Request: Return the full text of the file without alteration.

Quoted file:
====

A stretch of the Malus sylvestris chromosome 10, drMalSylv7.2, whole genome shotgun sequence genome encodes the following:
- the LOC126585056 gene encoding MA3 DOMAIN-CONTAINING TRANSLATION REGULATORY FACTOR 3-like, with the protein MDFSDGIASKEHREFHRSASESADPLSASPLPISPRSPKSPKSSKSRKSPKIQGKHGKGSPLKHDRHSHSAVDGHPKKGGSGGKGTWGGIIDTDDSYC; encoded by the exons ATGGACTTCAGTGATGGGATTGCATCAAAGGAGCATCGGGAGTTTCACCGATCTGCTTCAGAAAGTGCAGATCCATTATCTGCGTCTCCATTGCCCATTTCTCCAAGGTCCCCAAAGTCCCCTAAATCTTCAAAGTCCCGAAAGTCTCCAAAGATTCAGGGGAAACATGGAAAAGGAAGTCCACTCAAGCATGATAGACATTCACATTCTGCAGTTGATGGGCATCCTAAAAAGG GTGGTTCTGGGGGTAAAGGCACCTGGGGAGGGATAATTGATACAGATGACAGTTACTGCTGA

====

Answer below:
A stretch of the Malus sylvestris chromosome 10, drMalSylv7.2, whole genome shotgun sequence genome encodes the following:
- the LOC126585056 gene encoding MA3 DOMAIN-CONTAINING TRANSLATION REGULATORY FACTOR 3-like, with the protein MDFSDGIASKEHREFHRSASESADPLSASPLPISPRSPKSPKSSKSRKSPKIQGKHGKGSPLKHDRHSHSAVDGHPKKGGSGGKGTWGGIIDTDDSYC; encoded by the exons ATGGACTTCAGTGATGGGATTGCATCAAAGGAGCATCGGGAGTTTCACCGATCTGCTTCAGAAAGTGCAGATCCATTATCTGCGTCTCCATTGCCCATTTCTCCAAGGTCCCCAAAGTCCCCTAAATCTTCAAAGTCCCGAAAGTCTCCAAAGATTCAGGGGAAACATGGAAAAGGAAGTCCACTCAAGCATGATAGACATTCACATTCTGCAGTTGATGGGCATCCTAAAAAGG GTGGTTCTGGGGGTAAAGGCACCTGGGGAGGGATAATTGATACAGATGACAGTTACTGCTGA